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  1. What are the indications for rapid sequence intubation?

  2. What are the predictors of a difficult airway?

  3. When is “awake intubation” indicated?

  4. What are the alternative methods available for intubation and/or ventilation?

Airway management can significantly affect outcomes for hospitalized critically ill patients. Failure to deliver adequate oxygen may cause irreversible brain damage or preclude successful resuscitation. Options for management may range from assisted ventilation with a bag-valve-mask (BVM) to noninvasive ventilation (NIV) support to endotracheal intubation. A successful outcome in any intubation demands proficiency in patient assessment, knowledge of the equipment (basic and advanced), requisite technical skills, appreciation of individual limitations, and an alternative plan to deal with the difficult or failed airway.

In 2006 the Society for Hospital Medicine published the Core Competencies in Hospital Medicine, which listed endotracheal intubation as one of the procedural competencies for hospitalists. However, a small survey published in 2010 noted that individual hospitalists (n = 175) performed on average only 10 endotracheal intubations in the previous year with a range of 3 to 20. This limited clinical experience with advanced airway management highlights the importance of a valuable educational program for the hospitalists as well as clinicians' understanding of their own practice and skill limitations. Depending on their clinical environment and work setting, the expectations for different hospitalists in advanced airway management will vary. However, all hospitalists should be versed in initial airway management and stabilization, including effective use of oral and nasal airway and BVM devices.

Airway Anatomy

Successful intubation requires knowledge of basic airway anatomy landmarks and locations of various airway structures relative to each other to identify the glottic opening and successfully intubate. The larynx and in particular the vocal cords lie just below the epiglottis, and proper elevation of the epiglottis should allow the clinician to visualize the arytenoids and the vocal cords prior to insertion of the endotracheal tube (ETT) (Figure 122-1).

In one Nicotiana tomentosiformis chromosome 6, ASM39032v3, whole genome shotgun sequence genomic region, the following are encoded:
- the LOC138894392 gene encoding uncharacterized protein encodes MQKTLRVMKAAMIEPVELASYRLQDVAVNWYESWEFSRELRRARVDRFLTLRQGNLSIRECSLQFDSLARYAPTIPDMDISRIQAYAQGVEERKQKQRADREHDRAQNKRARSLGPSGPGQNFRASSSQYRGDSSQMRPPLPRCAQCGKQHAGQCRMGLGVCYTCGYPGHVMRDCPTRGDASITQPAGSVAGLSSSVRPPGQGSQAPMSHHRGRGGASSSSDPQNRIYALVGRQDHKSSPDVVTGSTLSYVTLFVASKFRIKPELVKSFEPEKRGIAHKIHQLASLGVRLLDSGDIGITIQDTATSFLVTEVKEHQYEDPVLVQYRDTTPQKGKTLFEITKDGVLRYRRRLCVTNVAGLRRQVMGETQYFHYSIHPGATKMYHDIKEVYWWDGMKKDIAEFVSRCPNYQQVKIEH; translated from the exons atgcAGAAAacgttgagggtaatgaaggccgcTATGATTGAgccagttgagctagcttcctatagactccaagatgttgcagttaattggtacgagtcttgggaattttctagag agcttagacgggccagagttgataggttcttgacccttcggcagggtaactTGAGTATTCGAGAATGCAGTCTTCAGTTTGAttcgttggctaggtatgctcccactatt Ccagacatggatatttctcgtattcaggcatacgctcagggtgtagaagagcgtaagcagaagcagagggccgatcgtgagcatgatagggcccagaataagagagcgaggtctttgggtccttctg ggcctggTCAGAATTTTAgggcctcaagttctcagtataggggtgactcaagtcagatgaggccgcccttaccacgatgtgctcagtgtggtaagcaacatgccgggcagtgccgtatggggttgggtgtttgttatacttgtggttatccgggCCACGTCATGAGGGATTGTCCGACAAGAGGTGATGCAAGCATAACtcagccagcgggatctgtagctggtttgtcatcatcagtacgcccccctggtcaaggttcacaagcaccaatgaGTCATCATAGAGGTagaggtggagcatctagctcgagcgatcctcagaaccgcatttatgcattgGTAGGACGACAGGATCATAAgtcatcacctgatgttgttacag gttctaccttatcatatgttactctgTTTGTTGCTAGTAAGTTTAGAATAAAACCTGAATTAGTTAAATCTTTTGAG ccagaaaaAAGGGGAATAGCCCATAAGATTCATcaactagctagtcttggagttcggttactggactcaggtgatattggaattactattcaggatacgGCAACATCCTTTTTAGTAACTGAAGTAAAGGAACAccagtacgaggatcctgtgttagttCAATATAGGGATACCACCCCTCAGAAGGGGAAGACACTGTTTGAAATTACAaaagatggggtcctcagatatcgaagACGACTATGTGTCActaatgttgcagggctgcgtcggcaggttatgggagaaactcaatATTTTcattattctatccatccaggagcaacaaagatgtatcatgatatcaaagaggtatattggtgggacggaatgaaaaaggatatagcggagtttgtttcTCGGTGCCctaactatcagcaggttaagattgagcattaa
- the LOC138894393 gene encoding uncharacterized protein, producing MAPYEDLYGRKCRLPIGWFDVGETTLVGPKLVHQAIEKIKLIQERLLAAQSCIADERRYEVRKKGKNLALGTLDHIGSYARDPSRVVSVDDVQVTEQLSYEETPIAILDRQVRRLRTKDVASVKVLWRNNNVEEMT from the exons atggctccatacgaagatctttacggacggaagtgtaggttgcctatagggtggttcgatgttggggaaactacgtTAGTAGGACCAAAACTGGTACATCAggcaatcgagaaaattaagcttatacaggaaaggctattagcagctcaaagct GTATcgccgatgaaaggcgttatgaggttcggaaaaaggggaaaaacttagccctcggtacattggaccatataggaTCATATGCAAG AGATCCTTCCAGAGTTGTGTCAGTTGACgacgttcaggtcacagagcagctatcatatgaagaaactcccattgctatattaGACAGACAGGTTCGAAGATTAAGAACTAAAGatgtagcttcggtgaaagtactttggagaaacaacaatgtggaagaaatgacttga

Figure 122-1

Airway anatomy. (Reproduced, with permission, from Reichman EF, Simon RR. Emergency Medicine Procedures. New York: McGraw-Hill. Fig. 5-5.)

Predictors of a Difficult Airway

A difficult airway refers to complex or challenging BVM or endotracheal intubation. Difficult oxygenation is the inability to maintain the oxygen saturation > 90% despite using a BVM and 100% oxygen. A failed airway refers to the inability to either ventilate or intubate a patient after three intubation attempts by the same operator using multiple blades. Experienced operators uncommonly encounter this problem. Difficult ventilation occurs in 1 in 50 anesthesia cases. In one study of emergency department cases 2.7% were deemed failed intubation attempts due to unsuccessful first attempts requiring rescue techniques. A higher rate of poor clinical outcomes occurs when the airway is managed as an emergent (rather than elective) procedure. In addition, an increased number of airway attempts predicts poorer ...

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